Tuesday, May 04, 2010

Pesticide-resistant 'superweeds' threaten crops

As we first reported last August, widespread use of the pesticide Roundup by U.S. farmers has led to a new strain of superweeds. Now national news media are taking notice.

William Neuman and Andrew Pollack of The New York Times report that as farmers liberally use Roundup on crop fields, weeds have adapted and forced farmers to use more labor-intensive methods. Farmers are being forced to spray fields with more toxic herbicides, pull weeds by hand and abandon no-till methods in favor of regular plowing. Farmers also are growing Roundup Ready crops using genetically modified seed to tolerate the chemical, allowing farmers to spray their fields to kill the weeds while leaving the crop unharmed.

"We’re back to where we were 20 years ago," said Eddie Anderson, a no-till advocate who will now plow about one-third of his 3,000 acres of soybean fields this spring to battle the Roundup resistant weeds. "We’re trying to find out what works." Farm experts say the more labor-intensive methods could lead to "higher food prices, lower crop yields, rising farm costs and more pollution of land and water," the Times reports.

"It is the single largest threat to production agriculture that we have ever seen," Andrew Wargo III, the president of the Arkansas Association of Conservation Districts, told the Times. Farmers have discovered 10 resistant species in at least 22 states, affecting millions of acres, predominantly soybeans, cotton and corn. Ian Heap, director of the International Survey of Herbicide Resistant Weeds, told the Times that just seven to 10 million acres of U.S. fields have been affected by the Roundup resistant weeds so far, but resistant weeds have also been found in Australia, China and Brazil.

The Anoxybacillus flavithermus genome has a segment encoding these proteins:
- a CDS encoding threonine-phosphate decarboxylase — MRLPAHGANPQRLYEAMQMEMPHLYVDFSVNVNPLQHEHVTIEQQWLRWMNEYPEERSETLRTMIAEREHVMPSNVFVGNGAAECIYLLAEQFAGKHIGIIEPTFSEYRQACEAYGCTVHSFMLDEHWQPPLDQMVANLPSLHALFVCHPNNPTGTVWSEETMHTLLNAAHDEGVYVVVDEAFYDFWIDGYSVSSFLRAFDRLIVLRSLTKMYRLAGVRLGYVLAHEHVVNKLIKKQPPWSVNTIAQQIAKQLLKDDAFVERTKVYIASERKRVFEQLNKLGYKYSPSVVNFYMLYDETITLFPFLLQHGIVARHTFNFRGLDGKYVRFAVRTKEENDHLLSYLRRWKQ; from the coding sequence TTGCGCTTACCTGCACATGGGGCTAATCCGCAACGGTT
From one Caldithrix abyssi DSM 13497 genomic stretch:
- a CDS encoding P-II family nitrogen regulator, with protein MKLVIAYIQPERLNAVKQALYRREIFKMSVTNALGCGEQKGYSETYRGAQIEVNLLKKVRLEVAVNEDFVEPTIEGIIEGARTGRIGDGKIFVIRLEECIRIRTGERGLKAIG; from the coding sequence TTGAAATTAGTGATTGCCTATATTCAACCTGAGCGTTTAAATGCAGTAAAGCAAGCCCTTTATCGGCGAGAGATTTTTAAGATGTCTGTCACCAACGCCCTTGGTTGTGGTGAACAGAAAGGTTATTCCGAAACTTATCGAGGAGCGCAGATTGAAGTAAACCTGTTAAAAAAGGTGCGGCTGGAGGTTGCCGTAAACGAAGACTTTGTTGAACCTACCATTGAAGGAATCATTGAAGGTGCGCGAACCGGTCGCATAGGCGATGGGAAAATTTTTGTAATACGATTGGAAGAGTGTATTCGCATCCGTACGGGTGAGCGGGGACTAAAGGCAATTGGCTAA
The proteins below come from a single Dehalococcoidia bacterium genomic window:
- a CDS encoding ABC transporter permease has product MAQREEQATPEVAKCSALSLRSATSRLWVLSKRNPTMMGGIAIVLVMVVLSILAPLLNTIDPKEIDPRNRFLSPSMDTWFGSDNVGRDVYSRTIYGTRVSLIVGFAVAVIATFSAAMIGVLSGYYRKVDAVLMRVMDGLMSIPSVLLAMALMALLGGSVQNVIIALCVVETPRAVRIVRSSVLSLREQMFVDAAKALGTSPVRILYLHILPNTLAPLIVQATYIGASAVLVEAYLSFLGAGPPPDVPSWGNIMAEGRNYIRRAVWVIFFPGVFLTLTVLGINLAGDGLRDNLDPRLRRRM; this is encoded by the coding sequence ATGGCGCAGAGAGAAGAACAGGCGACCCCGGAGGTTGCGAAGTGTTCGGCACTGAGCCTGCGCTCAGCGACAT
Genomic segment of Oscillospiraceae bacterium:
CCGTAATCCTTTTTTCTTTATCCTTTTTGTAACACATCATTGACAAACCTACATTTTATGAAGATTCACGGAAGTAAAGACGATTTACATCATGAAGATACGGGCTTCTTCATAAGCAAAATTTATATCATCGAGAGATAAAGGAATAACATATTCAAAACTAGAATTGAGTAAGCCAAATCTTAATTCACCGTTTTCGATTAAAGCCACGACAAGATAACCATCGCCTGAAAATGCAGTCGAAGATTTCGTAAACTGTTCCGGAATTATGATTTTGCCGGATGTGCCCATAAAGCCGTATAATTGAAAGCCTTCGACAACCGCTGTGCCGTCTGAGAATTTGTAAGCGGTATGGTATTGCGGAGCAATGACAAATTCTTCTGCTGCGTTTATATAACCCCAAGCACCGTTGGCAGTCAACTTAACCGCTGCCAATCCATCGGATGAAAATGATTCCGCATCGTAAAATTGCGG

Monsanto, the company which created Roundup and the Roundup Ready seeds, downplayed the risk of resistant weeds and warns against overstating the problem. "It’s a serious issue, but it’s manageable," Rick Cole, who manages U.S. weed resistance issues for the company, told the Times. (Read more)

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